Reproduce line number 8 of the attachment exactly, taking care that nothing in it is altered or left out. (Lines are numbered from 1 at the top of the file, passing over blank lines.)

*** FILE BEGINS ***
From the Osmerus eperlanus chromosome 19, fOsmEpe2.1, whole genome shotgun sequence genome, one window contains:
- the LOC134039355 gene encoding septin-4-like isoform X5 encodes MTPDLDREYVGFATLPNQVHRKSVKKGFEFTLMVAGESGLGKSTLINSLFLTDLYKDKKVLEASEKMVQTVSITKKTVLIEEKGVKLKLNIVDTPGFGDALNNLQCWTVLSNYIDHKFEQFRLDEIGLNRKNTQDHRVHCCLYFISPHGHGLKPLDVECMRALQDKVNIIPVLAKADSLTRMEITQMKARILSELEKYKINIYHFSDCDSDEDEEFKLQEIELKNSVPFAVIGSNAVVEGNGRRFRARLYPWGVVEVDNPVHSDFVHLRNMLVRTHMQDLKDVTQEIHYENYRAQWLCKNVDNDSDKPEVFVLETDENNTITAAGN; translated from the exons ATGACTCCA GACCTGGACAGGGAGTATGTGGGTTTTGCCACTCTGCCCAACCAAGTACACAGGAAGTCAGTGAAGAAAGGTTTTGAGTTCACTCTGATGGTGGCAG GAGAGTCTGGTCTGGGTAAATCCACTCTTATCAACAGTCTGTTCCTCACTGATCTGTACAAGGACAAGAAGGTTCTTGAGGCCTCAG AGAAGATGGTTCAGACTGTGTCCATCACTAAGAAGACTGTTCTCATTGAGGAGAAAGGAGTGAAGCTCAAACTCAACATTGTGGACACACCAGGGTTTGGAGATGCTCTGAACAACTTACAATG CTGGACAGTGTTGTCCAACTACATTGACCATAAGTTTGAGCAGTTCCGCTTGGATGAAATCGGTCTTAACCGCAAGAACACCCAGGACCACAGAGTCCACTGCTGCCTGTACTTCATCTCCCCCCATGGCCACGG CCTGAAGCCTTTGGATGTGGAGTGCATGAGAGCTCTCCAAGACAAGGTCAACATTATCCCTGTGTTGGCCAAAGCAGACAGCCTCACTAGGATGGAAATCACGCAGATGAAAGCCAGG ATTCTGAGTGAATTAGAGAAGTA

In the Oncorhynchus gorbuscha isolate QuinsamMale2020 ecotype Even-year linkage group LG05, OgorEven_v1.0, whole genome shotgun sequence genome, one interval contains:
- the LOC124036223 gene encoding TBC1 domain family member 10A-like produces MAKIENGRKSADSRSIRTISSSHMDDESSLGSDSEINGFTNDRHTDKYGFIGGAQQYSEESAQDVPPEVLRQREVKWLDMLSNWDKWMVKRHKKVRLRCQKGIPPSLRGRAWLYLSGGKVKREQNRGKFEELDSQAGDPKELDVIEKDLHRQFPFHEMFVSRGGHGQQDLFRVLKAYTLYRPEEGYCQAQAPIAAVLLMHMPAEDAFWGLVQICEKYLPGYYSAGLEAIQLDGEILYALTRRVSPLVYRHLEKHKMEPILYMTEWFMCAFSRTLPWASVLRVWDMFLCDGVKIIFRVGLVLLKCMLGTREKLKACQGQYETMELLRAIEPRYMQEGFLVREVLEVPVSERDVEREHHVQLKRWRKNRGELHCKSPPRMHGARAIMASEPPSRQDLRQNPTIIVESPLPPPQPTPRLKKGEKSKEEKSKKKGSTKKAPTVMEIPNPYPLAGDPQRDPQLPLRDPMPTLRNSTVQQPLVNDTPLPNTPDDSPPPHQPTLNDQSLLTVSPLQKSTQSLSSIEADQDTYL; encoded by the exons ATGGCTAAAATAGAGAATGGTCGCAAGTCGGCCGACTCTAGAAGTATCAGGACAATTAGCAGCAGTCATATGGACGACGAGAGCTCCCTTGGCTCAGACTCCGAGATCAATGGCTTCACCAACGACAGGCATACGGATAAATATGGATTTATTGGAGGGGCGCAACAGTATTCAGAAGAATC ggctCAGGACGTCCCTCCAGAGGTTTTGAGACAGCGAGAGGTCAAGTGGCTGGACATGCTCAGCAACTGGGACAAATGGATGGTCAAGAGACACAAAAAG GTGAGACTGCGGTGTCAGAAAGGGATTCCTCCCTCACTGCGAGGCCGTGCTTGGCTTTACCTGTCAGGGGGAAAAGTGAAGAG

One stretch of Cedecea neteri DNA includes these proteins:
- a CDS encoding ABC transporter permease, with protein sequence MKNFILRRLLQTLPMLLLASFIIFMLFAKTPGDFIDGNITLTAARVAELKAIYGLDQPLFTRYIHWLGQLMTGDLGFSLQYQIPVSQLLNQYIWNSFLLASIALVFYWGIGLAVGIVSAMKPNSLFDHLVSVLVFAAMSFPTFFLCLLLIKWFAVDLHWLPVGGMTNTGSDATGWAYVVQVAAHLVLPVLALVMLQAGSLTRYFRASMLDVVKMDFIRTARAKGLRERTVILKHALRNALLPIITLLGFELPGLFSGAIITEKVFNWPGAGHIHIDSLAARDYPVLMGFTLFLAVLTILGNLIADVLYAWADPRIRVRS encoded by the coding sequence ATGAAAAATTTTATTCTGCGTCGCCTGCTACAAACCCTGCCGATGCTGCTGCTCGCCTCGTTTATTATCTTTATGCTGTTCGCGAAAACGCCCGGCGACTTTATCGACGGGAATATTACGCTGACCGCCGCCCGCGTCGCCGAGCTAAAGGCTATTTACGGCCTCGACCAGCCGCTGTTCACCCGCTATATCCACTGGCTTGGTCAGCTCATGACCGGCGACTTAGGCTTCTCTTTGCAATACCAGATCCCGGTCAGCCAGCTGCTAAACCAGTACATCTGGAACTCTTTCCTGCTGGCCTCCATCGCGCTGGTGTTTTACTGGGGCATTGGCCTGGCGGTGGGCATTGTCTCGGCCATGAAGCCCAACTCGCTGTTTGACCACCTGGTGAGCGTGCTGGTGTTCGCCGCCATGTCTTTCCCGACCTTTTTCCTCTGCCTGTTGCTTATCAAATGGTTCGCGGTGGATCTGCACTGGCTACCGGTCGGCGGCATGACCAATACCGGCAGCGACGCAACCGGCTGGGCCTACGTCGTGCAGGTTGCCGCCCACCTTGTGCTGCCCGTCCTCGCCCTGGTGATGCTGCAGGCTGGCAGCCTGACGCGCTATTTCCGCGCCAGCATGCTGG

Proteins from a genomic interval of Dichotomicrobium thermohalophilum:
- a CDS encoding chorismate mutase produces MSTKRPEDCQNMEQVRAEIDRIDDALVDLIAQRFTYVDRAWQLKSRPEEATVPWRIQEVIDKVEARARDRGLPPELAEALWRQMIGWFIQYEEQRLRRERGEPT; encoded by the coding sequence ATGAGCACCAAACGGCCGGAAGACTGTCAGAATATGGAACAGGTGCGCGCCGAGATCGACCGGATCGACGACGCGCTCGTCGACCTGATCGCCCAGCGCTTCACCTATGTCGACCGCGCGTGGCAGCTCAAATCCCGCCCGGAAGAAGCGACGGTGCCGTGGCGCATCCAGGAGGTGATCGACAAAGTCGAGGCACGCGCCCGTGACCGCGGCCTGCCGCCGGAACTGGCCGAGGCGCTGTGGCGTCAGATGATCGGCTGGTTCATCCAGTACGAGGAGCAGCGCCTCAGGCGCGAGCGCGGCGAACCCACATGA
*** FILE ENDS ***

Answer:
- a CDS encoding chorismate mutase produces MSTKRPEDCQNMEQVRAEIDRIDDALVDLIAQRFTYVDRAWQLKSRPEEATVPWRIQEVIDKVEARARDRGLPPELAEALWRQMIGWFIQYEEQRLRRERGEPT; encoded by the coding sequence ATGAGCACCAAACGGCCGGAAGACTGTCAGAATATGGAACAGGTGCGCGCCGAGATCGACCGGATCGACGACGCGCTCGTCGACCTGATCGCCCAGCGCTTCACCTATGTCGACCGCGCGTGGCAGCTCAAATCCCGCCCGGAAGAAGCGACGGTGCCGTGGCGCATCCAGGAGGTGATCGACAAAGTCGAGGCACGCGCCCGTGACCGCGGCCTGCCGCCGGAACTGGCCGAGGCGCTGTGGCGTCAGATGATCGGCTGGTTCATCCAGTACGAGGAGCAGCGCCTCAGGCGCGAGCGCGGCGAACCCACATGA